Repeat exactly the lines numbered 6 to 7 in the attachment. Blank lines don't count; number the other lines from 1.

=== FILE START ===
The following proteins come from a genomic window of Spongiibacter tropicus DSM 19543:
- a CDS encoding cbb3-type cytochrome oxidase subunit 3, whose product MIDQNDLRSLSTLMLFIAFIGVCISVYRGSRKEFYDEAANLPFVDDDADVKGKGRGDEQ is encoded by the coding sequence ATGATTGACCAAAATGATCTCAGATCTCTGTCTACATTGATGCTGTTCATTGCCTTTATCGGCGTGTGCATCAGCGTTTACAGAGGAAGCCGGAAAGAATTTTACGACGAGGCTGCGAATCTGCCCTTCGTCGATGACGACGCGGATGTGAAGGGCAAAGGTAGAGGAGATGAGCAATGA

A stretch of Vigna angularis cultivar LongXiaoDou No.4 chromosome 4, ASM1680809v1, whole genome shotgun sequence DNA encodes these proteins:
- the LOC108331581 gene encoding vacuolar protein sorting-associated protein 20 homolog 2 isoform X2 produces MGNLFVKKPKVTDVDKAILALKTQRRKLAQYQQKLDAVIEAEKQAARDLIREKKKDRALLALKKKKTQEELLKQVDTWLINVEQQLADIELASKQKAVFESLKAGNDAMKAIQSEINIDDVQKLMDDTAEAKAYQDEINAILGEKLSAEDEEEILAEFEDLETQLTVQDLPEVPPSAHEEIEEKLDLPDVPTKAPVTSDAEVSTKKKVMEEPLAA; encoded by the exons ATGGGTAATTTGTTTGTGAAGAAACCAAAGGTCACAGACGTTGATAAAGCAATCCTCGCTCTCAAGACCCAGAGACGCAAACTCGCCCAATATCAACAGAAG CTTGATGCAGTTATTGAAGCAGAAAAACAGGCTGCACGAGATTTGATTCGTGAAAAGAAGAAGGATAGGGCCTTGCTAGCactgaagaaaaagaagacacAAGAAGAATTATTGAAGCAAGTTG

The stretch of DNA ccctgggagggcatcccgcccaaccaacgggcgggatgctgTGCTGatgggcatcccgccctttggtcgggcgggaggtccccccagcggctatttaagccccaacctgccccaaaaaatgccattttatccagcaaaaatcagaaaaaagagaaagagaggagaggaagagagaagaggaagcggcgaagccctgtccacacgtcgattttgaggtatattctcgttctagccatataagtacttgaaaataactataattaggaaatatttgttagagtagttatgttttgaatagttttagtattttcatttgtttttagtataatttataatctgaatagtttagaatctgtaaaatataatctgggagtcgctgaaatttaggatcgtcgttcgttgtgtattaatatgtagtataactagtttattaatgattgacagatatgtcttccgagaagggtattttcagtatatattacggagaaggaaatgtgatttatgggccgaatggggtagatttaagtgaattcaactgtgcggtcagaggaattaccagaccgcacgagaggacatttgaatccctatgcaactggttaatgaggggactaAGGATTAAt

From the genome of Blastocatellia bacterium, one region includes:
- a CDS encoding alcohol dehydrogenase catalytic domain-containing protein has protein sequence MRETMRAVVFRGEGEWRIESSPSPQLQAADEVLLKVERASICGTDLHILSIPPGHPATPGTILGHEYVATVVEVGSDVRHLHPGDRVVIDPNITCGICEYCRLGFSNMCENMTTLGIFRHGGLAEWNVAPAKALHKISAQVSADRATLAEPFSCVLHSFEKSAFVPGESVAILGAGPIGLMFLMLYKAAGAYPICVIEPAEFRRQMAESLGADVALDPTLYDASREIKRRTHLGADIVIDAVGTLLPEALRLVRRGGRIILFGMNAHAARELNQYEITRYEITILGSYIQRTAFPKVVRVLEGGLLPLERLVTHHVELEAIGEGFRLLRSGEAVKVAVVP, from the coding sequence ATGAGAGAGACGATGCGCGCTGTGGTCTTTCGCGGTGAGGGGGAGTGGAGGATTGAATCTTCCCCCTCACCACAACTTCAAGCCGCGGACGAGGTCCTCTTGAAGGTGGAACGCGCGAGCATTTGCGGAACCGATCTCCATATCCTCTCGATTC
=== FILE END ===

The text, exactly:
From the genome of Blastocatellia bacterium, one region includes:
- a CDS encoding alcohol dehydrogenase catalytic domain-containing protein has protein sequence MRETMRAVVFRGEGEWRIESSPSPQLQAADEVLLKVERASICGTDLHILSIPPGHPATPGTILGHEYVATVVEVGSDVRHLHPGDRVVIDPNITCGICEYCRLGFSNMCENMTTLGIFRHGGLAEWNVAPAKALHKISAQVSADRATLAEPFSCVLHSFEKSAFVPGESVAILGAGPIGLMFLMLYKAAGAYPICVIEPAEFRRQMAESLGADVALDPTLYDASREIKRRTHLGADIVIDAVGTLLPEALRLVRRGGRIILFGMNAHAARELNQYEITRYEITILGSYIQRTAFPKVVRVLEGGLLPLERLVTHHVELEAIGEGFRLLRSGEAVKVAVVP, from the coding sequence ATGAGAGAGACGATGCGCGCTGTGGTCTTTCGCGGTGAGGGGGAGTGGAGGATTGAATCTTCCCCCTCACCACAACTTCAAGCCGCGGACGAGGTCCTCTTGAAGGTGGAACGCGCGAGCATTTGCGGAACCGATCTCCATATCCTCTCGATTC